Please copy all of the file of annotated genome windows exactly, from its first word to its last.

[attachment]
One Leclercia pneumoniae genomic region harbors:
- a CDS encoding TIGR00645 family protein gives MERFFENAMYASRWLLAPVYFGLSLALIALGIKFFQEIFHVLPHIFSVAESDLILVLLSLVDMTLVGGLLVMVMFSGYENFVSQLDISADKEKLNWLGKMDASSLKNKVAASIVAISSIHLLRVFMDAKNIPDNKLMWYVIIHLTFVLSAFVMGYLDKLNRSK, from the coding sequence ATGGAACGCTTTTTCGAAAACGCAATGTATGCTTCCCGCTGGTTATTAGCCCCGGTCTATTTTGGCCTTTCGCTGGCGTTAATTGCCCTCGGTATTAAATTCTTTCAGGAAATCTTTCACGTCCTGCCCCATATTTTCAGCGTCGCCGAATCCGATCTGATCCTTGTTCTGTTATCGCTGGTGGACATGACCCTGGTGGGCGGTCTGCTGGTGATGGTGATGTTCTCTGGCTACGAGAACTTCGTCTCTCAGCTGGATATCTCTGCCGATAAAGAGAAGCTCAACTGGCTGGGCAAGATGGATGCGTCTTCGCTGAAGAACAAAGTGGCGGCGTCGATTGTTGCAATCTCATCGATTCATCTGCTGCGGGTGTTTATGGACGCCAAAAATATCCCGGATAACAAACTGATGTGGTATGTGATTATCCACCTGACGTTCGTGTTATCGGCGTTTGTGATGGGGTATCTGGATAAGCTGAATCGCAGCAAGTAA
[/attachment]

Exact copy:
One Leclercia pneumoniae genomic region harbors:
- a CDS encoding TIGR00645 family protein gives MERFFENAMYASRWLLAPVYFGLSLALIALGIKFFQEIFHVLPHIFSVAESDLILVLLSLVDMTLVGGLLVMVMFSGYENFVSQLDISADKEKLNWLGKMDASSLKNKVAASIVAISSIHLLRVFMDAKNIPDNKLMWYVIIHLTFVLSAFVMGYLDKLNRSK, from the coding sequence ATGGAACGCTTTTTCGAAAACGCAATGTATGCTTCCCGCTGGTTATTAGCCCCGGTCTATTTTGGCCTTTCGCTGGCGTTAATTGCCCTCGGTATTAAATTCTTTCAGGAAATCTTTCACGTCCTGCCCCATATTTTCAGCGTCGCCGAATCCGATCTGATCCTTGTTCTGTTATCGCTGGTGGACATGACCCTGGTGGGCGGTCTGCTGGTGATGGTGATGTTCTCTGGCTACGAGAACTTCGTCTCTCAGCTGGATATCTCTGCCGATAAAGAGAAGCTCAACTGGCTGGGCAAGATGGATGCGTCTTCGCTGAAGAACAAAGTGGCGGCGTCGATTGTTGCAATCTCATCGATTCATCTGCTGCGGGTGTTTATGGACGCCAAAAATATCCCGGATAACAAACTGATGTGGTATGTGATTATCCACCTGACGTTCGTGTTATCGGCGTTTGTGATGGGGTATCTGGATAAGCTGAATCGCAGCAAGTAA